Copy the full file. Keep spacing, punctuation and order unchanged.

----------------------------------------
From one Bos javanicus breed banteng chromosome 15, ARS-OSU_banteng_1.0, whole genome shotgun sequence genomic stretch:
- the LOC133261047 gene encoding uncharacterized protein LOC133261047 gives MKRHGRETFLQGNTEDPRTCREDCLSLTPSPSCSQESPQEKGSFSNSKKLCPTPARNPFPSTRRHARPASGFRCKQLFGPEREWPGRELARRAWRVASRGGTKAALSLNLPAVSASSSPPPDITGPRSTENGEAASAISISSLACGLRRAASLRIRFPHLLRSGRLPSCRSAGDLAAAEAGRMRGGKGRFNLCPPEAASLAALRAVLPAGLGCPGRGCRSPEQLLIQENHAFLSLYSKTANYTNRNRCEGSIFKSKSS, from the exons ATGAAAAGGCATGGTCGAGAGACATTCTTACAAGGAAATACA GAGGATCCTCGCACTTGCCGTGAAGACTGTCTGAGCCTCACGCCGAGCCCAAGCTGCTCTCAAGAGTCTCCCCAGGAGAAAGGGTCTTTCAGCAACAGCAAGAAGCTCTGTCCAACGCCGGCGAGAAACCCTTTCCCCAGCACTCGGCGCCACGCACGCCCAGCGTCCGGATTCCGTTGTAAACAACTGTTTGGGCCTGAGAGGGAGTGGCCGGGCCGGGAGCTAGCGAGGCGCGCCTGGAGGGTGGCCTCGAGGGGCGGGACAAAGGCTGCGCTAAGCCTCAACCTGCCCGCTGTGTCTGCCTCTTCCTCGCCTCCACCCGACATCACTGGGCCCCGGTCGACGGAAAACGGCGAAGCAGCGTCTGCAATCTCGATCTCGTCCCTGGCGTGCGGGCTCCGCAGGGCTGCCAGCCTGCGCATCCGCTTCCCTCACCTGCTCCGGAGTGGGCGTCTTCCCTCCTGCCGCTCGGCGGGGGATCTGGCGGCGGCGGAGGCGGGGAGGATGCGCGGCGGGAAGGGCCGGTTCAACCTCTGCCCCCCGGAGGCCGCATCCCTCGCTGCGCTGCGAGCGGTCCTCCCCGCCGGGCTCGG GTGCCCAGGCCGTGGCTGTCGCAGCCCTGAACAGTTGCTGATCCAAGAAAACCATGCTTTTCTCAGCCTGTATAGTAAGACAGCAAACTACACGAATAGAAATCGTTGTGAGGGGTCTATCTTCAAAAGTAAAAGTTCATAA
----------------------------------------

From one Bos javanicus breed banteng chromosome 15, ARS-OSU_banteng_1.0, whole genome shotgun sequence genomic stretch:
- the LOC133261047 gene encoding uncharacterized protein LOC133261047 gives MKRHGRETFLQGNTEDPRTCREDCLSLTPSPSCSQESPQEKGSFSNSKKLCPTPARNPFPSTRRHARPASGFRCKQLFGPEREWPGRELARRAWRVASRGGTKAALSLNLPAVSASSSPPPDITGPRSTENGEAASAISISSLACGLRRAASLRIRFPHLLRSGRLPSCRSAGDLAAAEAGRMRGGKGRFNLCPPEAASLAALRAVLPAGLGCPGRGCRSPEQLLIQENHAFLSLYSKTANYTNRNRCEGSIFKSKSS, from the exons ATGAAAAGGCATGGTCGAGAGACATTCTTACAAGGAAATACA GAGGATCCTCGCACTTGCCGTGAAGACTGTCTGAGCCTCACGCCGAGCCCAAGCTGCTCTCAAGAGTCTCCCCAGGAGAAAGGGTCTTTCAGCAACAGCAAGAAGCTCTGTCCAACGCCGGCGAGAAACCCTTTCCCCAGCACTCGGCGCCACGCACGCCCAGCGTCCGGATTCCGTTGTAAACAACTGTTTGGGCCTGAGAGGGAGTGGCCGGGCCGGGAGCTAGCGAGGCGCGCCTGGAGGGTGGCCTCGAGGGGCGGGACAAAGGCTGCGCTAAGCCTCAACCTGCCCGCTGTGTCTGCCTCTTCCTCGCCTCCACCCGACATCACTGGGCCCCGGTCGACGGAAAACGGCGAAGCAGCGTCTGCAATCTCGATCTCGTCCCTGGCGTGCGGGCTCCGCAGGGCTGCCAGCCTGCGCATCCGCTTCCCTCACCTGCTCCGGAGTGGGCGTCTTCCCTCCTGCCGCTCGGCGGGGGATCTGGCGGCGGCGGAGGCGGGGAGGATGCGCGGCGGGAAGGGCCGGTTCAACCTCTGCCCCCCGGAGGCCGCATCCCTCGCTGCGCTGCGAGCGGTCCTCCCCGCCGGGCTCGG GTGCCCAGGCCGTGGCTGTCGCAGCCCTGAACAGTTGCTGATCCAAGAAAACCATGCTTTTCTCAGCCTGTATAGTAAGACAGCAAACTACACGAATAGAAATCGTTGTGAGGGGTCTATCTTCAAAAGTAAAAGTTCATAA